Adverse Action Compliance Under the Fair Credit Reporting Act
What is Adverse Action?
As it relates to background investigations for the purposes of screening an applicant prior to hire, the term “adverse action” refers to the hiring company taking the action of declining an applicant or withdrawing an offer of employment. The use of the term adverse action in the remainder of this discussion refers to both options.
The Basics of Handling Adverse Action – A Two Step Process
It is very important to remember that the Fair Credit Reporting Act (FCRA) clearly places a burden on the employer to give the applicant reasonable opportunity to make sure that the information reported in any Consumer Report or Investigative Consumer Report is correct. In order to ensure this, the FCRA requires that employers utilize a two (2) step process when declining applicants on the basis of information contained in a pre-employment background investigation report. Those steps are generally referred to as:
- Notice of Pre-Adverse Action, followed by the
- Notice of Final Adverse Action
A Key Assumption
Critical to this discussion is that all actions
are related to the screening of an individual for the purpose of considering the person for employment. Either the person does not currently work for your company or the person has been offered employment contingent upon your company receiving a report which contains information acceptable to your company’s hiring standards. All offers of employment or the allowing of a person to actually begin employment should be made with appropriate contingency language acceptable to your company’s legal counsel.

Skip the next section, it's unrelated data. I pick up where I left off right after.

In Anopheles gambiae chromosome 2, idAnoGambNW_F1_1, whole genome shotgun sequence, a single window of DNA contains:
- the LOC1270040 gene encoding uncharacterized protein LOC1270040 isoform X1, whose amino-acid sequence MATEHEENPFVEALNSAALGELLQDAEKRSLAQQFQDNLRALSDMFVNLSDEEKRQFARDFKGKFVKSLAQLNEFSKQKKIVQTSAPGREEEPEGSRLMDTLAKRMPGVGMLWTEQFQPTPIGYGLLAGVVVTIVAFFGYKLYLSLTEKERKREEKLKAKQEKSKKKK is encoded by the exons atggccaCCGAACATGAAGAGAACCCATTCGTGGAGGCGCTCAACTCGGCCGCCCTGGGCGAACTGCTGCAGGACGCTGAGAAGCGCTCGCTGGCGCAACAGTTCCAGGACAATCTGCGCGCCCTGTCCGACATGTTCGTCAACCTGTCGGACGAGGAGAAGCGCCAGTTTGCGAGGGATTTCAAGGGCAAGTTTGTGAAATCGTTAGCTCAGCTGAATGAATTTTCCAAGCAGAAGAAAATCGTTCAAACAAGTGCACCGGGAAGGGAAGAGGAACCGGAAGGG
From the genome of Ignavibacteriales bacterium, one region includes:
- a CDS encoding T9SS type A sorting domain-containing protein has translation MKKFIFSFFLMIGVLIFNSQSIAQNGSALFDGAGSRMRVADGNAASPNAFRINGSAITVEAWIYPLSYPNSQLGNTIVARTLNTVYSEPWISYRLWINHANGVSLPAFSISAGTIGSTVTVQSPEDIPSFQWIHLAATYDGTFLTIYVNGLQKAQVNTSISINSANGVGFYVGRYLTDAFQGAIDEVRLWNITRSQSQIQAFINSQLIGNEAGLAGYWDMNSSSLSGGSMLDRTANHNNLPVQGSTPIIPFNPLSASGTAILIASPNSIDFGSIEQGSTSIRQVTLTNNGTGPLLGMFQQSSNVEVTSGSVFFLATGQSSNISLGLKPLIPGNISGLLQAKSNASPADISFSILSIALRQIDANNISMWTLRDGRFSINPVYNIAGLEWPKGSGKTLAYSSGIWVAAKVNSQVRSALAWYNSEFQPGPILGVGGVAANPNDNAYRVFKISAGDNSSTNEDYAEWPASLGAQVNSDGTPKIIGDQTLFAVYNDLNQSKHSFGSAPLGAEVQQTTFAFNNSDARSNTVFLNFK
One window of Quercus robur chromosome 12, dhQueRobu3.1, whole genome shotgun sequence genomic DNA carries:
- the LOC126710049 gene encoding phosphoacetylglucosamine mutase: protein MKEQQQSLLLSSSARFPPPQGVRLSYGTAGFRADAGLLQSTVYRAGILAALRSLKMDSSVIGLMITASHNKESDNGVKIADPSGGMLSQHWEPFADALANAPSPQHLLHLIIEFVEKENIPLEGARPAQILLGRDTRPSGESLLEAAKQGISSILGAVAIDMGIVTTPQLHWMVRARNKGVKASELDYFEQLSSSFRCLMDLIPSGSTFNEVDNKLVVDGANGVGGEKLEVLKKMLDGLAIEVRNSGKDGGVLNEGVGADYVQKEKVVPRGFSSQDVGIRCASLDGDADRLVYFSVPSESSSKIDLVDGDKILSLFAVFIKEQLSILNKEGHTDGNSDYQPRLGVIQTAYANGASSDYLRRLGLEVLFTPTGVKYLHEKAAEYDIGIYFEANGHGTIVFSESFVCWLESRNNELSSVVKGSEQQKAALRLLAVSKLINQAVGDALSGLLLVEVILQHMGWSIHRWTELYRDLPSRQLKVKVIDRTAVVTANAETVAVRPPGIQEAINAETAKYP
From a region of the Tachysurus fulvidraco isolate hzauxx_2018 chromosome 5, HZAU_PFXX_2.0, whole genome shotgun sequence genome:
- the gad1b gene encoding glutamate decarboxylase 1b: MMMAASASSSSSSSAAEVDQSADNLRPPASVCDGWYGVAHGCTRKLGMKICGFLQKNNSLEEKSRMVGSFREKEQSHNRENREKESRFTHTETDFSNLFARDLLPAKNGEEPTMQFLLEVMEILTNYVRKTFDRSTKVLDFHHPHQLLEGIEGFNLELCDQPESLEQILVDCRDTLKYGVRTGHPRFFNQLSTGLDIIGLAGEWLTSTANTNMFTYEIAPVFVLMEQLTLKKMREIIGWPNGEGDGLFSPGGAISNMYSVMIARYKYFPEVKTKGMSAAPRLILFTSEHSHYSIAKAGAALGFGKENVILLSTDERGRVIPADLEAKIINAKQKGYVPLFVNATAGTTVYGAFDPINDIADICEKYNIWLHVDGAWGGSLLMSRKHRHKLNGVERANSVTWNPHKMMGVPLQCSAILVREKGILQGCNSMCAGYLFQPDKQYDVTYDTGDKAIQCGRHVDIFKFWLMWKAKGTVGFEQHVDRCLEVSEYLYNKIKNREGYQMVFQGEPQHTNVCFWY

STEP 1 – Notice of Pre-Adverse Action
As a key protection to the applicant, the FCRA requires that BEFORE an employer declines an applicant or withdraws an offer of employment, the employer has the responsibility to place the applicant on notice that the employer has received information on the applicant which could lead to the employer taking adverse action. This notice is referred to as a “Notice of Pre-Adverse Action”.
This first notice is to be provided to the applicant at the point in the process where the hiring company determines that adverse action may be taken - in other words, PRIOR TO adverse action being taken (i.e. BEFORE you decline the applicant or withdraw the offer). At the point of potential adverse action, the hiring company has the responsibility to deliver to the applicant:
- A letter advising the applicant that adverse action is being considered. (provided electronically by HireSafe)
- A copy of the report on which the adverse action is being considered. (provided electronically by HireSafe)
- Direction to contact HireSafe if the applicant wishes to dispute any of the information contained in the report– along with our toll-free number: (888-792-4473)
This allows the applicant the opportunity to provide any additional information or dispute the validity of their Consumer Investigative Report before action is actually taken on the part of the hiring company.
The Dispute Process
If the applicant does not agree with the accuracy and/or completeness of the report, the applicant has the option of calling HireSafe and disputing anything contained in the report. HireSafe will discuss all aspects of the report with the applicant and make note of any exceptions which the applicant takes to the contents. HireSafe will then re-investigate any disputed aspects of the case and either correct or reaffirm the report as it was originally issued. In either case, an “Updated HireSafe Consumer Investigative Report” will be issued to the client.
The timing of the updated report will depend on the issues involved in the dispute. However, because of the obvious level of importance to all parties, it is HireSafe’s policy to give immediate and prompt attention to any dispute. In the case of the original disputed report being based upon the HireSafe Multi-State Criminal Database Search, the standard county court search fee’s for all disputed aspects of a report will apply and will be invoiced to the client’s account.